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Nevada Gov. Steve Sisolak. Photo: Ethan Miller/Getty Images

Nevada's Democratic Gov. Steve Sisolak vetoed a bill on Thursday that would have pledged to award the state's 6 electoral votes to the presidential candidate who wins the national popular vote.

Why it matters, via The Nevada Independent's Jon Ralston: Sisolak's move blocks "something broadly popular with Democrats, putting what he believes and the best interests of his state above partisan politics."

Context: The bill would have added Nevada to the National Popular Vote Interstate Compact. That pledge kicks in if states that collectively hold 270 electoral votes sign on, enough to ensure the winner of the national popular vote would win the presidential election.

  • So far in 2019, Colorado, Delaware and New Mexico have signed onto the initiative, bringing the total to 15 signatories and 189 electoral votes.

The other side: Critics of the national popular vote movement say it could render rural states irrelevant in the presidential selection process, encouraging presidential candidates to opt out of campaigning in those states, per NPR.

  • Sisolak echoed that sentiment with his veto, saying the compact "could leave a sparsely populated Western state like Nevada with a greatly diminished voice in the outcome of national electoral contests."

Whats next: Oregon and Maine, which collectively hold 11 electoral votes, currently have bills supporting joining the national popular vote pledge winding their way through both statehouses.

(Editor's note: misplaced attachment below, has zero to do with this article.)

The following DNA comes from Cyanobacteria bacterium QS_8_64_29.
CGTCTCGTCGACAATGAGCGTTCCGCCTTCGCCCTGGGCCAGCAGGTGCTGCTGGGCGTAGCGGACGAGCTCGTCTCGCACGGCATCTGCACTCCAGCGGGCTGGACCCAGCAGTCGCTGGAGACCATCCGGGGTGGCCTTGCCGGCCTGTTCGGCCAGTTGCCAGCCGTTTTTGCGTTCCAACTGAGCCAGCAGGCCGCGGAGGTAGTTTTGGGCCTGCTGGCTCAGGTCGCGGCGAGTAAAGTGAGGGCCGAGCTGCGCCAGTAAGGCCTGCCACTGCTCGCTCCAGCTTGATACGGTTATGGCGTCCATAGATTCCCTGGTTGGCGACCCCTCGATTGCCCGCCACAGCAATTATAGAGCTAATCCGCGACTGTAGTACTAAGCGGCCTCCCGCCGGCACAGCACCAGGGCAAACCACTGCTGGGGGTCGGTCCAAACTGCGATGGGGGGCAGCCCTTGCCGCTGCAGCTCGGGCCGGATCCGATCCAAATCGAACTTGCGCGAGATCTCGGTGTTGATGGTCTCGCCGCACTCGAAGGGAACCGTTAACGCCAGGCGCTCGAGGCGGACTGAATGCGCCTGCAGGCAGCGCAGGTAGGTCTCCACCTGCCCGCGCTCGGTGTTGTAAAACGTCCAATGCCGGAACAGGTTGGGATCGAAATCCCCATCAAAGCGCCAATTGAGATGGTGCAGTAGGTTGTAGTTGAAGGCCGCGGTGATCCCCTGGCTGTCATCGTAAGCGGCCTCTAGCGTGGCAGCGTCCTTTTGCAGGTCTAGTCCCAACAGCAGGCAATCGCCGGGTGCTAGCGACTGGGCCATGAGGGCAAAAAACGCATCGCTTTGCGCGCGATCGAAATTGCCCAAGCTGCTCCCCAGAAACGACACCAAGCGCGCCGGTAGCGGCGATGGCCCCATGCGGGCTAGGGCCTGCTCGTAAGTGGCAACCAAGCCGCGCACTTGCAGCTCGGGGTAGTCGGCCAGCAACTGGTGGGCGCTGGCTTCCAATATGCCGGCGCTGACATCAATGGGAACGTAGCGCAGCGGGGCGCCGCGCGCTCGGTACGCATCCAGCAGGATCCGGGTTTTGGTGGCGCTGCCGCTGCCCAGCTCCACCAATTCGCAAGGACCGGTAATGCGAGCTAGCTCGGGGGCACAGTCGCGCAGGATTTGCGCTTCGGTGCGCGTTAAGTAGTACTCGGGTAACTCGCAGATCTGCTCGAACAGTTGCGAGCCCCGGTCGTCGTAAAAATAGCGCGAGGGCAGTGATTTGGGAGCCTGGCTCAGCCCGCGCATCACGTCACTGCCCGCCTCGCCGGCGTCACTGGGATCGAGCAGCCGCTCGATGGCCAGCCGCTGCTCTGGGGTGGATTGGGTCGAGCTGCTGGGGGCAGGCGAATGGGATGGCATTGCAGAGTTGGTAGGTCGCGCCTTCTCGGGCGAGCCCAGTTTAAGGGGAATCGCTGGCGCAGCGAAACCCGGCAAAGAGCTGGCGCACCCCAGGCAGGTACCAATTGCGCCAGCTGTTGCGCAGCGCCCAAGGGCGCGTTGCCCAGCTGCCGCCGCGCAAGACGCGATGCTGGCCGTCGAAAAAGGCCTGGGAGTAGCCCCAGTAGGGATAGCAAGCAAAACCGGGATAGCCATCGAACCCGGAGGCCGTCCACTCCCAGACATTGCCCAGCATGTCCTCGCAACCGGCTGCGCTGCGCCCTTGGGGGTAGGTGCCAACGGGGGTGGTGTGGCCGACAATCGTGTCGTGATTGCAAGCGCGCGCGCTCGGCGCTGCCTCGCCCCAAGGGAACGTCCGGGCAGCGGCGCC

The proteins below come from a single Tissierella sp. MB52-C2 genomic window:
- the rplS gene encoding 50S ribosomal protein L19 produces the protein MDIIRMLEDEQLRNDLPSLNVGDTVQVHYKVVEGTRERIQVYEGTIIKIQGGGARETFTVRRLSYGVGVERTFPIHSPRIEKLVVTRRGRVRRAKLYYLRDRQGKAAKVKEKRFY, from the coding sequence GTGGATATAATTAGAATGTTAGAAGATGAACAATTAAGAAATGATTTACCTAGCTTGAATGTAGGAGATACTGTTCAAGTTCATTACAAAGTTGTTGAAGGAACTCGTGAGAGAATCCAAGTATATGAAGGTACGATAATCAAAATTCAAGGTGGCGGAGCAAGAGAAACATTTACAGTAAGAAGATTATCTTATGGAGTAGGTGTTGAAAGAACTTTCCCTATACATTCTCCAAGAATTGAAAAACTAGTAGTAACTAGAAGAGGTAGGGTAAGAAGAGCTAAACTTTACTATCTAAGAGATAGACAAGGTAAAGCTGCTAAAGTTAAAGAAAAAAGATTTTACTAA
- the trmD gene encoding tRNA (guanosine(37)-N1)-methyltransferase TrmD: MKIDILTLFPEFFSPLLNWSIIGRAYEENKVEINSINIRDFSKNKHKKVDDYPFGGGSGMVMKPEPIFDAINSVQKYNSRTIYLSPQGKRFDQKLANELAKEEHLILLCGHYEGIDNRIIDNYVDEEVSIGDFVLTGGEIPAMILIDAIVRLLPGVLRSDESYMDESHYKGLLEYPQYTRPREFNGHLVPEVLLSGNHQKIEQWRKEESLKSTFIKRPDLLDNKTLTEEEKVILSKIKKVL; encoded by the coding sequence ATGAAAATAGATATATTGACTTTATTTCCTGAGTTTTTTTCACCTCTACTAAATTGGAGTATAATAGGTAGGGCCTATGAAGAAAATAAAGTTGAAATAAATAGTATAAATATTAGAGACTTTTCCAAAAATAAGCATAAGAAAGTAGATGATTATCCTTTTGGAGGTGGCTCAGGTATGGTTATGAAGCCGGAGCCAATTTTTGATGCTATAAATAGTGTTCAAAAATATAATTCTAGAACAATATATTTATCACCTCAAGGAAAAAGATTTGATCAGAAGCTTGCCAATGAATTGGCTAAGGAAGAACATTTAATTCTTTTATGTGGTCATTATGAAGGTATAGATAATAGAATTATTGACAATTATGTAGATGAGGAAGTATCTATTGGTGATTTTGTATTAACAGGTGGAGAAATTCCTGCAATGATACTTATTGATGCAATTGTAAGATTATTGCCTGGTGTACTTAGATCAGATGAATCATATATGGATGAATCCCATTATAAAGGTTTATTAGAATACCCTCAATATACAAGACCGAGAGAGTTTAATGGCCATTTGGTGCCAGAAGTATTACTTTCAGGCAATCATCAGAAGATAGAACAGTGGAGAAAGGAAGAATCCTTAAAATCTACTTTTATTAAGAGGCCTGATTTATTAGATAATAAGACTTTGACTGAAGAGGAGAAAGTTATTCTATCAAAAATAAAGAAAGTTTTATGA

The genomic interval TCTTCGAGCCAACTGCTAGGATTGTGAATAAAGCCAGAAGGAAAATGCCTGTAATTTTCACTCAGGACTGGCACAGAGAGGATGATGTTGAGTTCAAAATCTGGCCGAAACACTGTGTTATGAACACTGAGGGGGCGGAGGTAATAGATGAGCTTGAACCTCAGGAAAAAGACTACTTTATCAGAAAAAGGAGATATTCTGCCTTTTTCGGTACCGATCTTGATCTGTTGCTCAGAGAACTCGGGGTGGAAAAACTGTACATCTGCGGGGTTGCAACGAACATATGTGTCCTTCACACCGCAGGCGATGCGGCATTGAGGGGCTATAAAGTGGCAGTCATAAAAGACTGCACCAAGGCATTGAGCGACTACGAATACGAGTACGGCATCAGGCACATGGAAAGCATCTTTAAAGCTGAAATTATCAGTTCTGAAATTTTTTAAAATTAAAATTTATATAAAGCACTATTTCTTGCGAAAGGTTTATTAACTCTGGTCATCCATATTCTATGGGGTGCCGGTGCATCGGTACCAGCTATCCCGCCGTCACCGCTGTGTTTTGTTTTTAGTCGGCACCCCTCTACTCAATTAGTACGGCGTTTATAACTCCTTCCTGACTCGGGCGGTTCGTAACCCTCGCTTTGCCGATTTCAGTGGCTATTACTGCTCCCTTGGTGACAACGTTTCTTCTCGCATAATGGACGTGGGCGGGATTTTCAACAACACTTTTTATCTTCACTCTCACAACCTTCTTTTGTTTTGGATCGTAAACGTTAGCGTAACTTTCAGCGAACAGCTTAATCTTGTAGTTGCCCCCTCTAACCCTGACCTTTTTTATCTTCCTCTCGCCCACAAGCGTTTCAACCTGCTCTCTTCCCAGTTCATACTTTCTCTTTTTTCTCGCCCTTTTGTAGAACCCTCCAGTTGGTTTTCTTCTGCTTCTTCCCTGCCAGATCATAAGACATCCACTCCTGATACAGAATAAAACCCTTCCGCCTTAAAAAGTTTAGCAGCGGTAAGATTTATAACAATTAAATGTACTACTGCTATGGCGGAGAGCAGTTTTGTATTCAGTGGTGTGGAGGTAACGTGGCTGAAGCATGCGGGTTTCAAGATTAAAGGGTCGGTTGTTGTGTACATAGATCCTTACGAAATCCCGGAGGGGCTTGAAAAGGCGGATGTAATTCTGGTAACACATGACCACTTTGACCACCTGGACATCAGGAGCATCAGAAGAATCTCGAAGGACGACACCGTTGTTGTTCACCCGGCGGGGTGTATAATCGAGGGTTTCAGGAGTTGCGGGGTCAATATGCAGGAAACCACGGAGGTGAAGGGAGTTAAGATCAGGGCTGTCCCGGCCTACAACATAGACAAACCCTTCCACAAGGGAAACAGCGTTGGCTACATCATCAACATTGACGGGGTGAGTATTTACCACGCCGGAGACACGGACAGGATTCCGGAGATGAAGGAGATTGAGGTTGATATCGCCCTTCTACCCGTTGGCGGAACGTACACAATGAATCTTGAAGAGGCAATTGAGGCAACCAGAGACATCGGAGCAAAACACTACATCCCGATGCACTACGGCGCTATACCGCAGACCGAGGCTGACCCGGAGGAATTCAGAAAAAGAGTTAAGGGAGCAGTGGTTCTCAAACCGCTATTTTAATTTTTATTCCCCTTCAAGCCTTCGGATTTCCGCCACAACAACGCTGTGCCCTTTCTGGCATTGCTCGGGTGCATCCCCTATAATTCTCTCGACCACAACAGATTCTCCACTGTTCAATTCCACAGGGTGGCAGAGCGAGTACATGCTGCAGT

Go deeper: Where each 2020 Democrat stands on abolishing the electoral college

Go deeper

1 hour ago - World

Maximum pressure campaign escalates with Fakhrizadeh killing

Photo: Fars News Agency via AP

The assassination of Mohsen Fakhrizadeh, the architect of Iran’s military nuclear program, is a new height in the maximum pressure campaign led by the Trump administration and the Netanyahu government against Iran.

Why it matters: It exceeds the capture of the Iranian nuclear archives by the Mossad, and the sabotage in the advanced centrifuge facility in Natanz.

Scoop: Biden weighs retired General Lloyd Austin for Pentagon chief

Lloyd Austin testifying before Congress in 2015. Photo: Chip Somodevilla/Getty Images

Joe Biden is considering retired four-star General Lloyd Austin as his nominee for defense secretary, adding him to a shortlist that includes Jeh Johnson, Tammy Duckworth and Michele Flournoy, two sources with direct knowledge of the decision-making tell Axios.

Why it matters: A nominee for Pentagon chief was noticeably absent when the president-elect rolled out his national security team Tuesday. Flournoy had been widely seen as the likely pick, but Axios is told other factors — race, experience, Biden's comfort level — have come into play.

Updated 3 hours ago - Politics & Policy

Coronavirus dashboard

Illustration: Sarah Grillo/Axios

  1. Health: WHO: AstraZeneca vaccine must be evaluated on "more than a press release."
  2. Politics: Supreme Court backs religious groups on New York COVID restrictions.
  3. World: Thailand, Philippines sign deal with AstraZeneca for vaccine.
  4. Economy: Safety nets to disappear in December Black Friday shopping across the U.S., in photosAmazon hires 1,400 workers a day throughout pandemic.
  5. Education: National standardized tests delayed until 2022.